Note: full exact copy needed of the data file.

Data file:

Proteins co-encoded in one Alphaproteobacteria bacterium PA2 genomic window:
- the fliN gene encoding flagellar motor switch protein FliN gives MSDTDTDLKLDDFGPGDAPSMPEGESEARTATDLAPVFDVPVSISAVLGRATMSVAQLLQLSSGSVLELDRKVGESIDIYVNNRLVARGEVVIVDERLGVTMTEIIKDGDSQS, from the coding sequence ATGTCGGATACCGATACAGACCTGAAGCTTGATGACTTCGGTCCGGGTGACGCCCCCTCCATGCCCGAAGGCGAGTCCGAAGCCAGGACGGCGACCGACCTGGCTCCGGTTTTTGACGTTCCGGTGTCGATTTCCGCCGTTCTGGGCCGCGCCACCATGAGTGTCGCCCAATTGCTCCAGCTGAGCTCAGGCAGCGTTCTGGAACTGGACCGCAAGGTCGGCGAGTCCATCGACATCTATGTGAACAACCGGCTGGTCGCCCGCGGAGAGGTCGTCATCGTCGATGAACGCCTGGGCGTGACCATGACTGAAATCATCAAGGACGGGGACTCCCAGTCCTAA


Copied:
Proteins co-encoded in one Alphaproteobacteria bacterium PA2 genomic window:
- the fliN gene encoding flagellar motor switch protein FliN gives MSDTDTDLKLDDFGPGDAPSMPEGESEARTATDLAPVFDVPVSISAVLGRATMSVAQLLQLSSGSVLELDRKVGESIDIYVNNRLVARGEVVIVDERLGVTMTEIIKDGDSQS, from the coding sequence ATGTCGGATACCGATACAGACCTGAAGCTTGATGACTTCGGTCCGGGTGACGCCCCCTCCATGCCCGAAGGCGAGTCCGAAGCCAGGACGGCGACCGACCTGGCTCCGGTTTTTGACGTTCCGGTGTCGATTTCCGCCGTTCTGGGCCGCGCCACCATGAGTGTCGCCCAATTGCTCCAGCTGAGCTCAGGCAGCGTTCTGGAACTGGACCGCAAGGTCGGCGAGTCCATCGACATCTATGTGAACAACCGGCTGGTCGCCCGCGGAGAGGTCGTCATCGTCGATGAACGCCTGGGCGTGACCATGACTGAAATCATCAAGGACGGGGACTCCCAGTCCTAA